The super-rich aren’t the only ones whose ranks (and collective wealth) are growing. To further highlight just how wide the gap of inequality is growing, in less than two decades, the number of Americans living on just two dollars a day has more than doubled. That means 1.5 million households, including 3 million children. As CBS reports, the inherent contradiction of the world’s richest country having so many poor people is no coincidence.
“Most of us would say we would have trouble understanding how families in the county as rich as ours could live on so little,” said author Kathryn Edin, who spoke on a conference call to discuss the book, which she wrote with Luke Shaefer. Edin is the Bloomberg Distinguished Professor of Sociology at Johns Hopkins University. “These families, contrary to what many would expect, are workers, and their slide into poverty is a failure of the labor market and our safety net, as well as their own personal circumstances.”
To be sure, the labor market has been rocky for many Americans, not just the poorest. But changes in how employers deal with their low-wage workers have hit many of these poor Americans especially hard, such as the rise of on-call scheduling, which leaves some parents scrambling for hours and dealing with unpredictable pay.
Retailers such as Walmart (WMT) and fast-food companies increasingly are using sophisticated scheduling software that allows them to tinker with work schedules at the last minute, depending on their stores’ needs. That reduces costs for the employer, but it can make life difficult for employees, especially those with children and dependents.
“Time and time again, we would constantly see people’s hours cut from week to week,” said Shaefer, associate professor of social work at University of Michigan. “Someone might have 30 hours one week, down to 15 the next and down to 5 after that. We saw people who would remain employed but were down to zero hours. This was incredibly common in this population.”
Other workforce problems include abuses such as wage theft and unhealthy workplaces, which lead to health problems and missed work, he noted.
And while the private sector, by its own actions, fails to prove why people shouldn’t turn to the government for help, it has also done a good job in rallying people against the policies that would help compensate their own ruthless approach to business.
These families have also been hurt by the welfare reform of the 1990s, when America’s social safety net was overhauled to create Temporary Assistance for Needy Families (TANF), which is geared toward providing temporary monetary aid to poor families with children.
But TANF isn’t working, Shaefer and Edin said. Since the program was created in 1996 to replace a 60-year-old welfare system, the number of families living on less than $2 a day has more than doubled. In 2012, only one-quarter of poor families received TANF benefits, down from more than two-thirds in 1996, according to the Center on Budget and Policy Priorities. According to “$2.00 a Day,” the welfare program reached more than 14.2 million Americans in 1994, but by 2014 only 3.8 million Americans were aided by TANF.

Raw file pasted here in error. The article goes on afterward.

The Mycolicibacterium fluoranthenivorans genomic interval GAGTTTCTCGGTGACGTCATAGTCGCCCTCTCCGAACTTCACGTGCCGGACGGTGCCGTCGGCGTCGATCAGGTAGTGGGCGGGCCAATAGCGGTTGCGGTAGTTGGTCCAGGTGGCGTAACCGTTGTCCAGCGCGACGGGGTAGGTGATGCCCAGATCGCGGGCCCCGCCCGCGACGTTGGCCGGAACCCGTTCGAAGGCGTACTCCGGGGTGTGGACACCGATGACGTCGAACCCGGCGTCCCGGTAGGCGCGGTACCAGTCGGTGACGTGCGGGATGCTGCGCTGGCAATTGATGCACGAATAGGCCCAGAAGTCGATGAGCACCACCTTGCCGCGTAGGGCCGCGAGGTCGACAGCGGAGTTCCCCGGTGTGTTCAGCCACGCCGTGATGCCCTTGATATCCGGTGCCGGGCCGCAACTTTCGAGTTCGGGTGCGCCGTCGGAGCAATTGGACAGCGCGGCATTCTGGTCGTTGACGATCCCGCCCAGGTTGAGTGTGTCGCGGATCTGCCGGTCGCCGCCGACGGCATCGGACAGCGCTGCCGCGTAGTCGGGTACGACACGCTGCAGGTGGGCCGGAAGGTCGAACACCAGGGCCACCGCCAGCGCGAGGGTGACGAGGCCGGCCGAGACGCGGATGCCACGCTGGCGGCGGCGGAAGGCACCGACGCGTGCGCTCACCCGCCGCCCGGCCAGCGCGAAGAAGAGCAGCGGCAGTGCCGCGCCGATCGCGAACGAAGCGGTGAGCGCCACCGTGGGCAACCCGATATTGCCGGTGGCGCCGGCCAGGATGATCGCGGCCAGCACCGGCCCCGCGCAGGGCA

The authors’ research — which included data analysis and interviews with ultrapoor families in four regions — found that many families weren’t even aware of TANF. “One person said, ‘They aren’t just giving it out anymore,'” Shaefer said. “In fact, in Appalachia it has, in some ways, disappeared. We asked, ‘Have you thought about applying for TANF?’ and they said, ‘What’s that?'”
Aside from a lack of knowledge about the program, poor Americans often put off applying for aid because of social stigma and other hurdles, such as requirements to attend orientation meetings, make employment plans and register for employment services.
Perhaps even more disquieting than the growing legions of the poor — which is again occurring during the simultaneous concentration of vast wealth in the upper echelons of society — is how these people get by day to day.
They tend to rely on a few strategies, including selling their own plasma for $30 a pop and selling scrap metal. Some families also sell their food stamp benefits for cash, which is illegal and which Edin said is “very unusual.”
Some women barter for goods and services using sex. Private charities provided very little assistance. Dealing in drugs wasn’t common, Edin said, perhaps because the researchers were interviewing families, which might be less likely to engage in drug use given the presence of children.
“In no cases did [these strategies] raise people out of poverty,” Edin said. “$60 would be the maximum per week” for earnings through these methods. “There was no case where someone was living high off the hog from this informal economy.”
There is not much else to say. It should be patently obvious that a society with as much capital and resources as our own should not have the developed world’s second highest rate of child poverty. This is a resounding political and moral failure, on the part of both business leaders and public officials (though certainly many Americans bear no small amount of guilt for often favoring the shaming and deprivation of the poor — even when it includes themselves). The culture problems at the heart of this tragedy merit a whole other post.
What are your reactions and thoughts?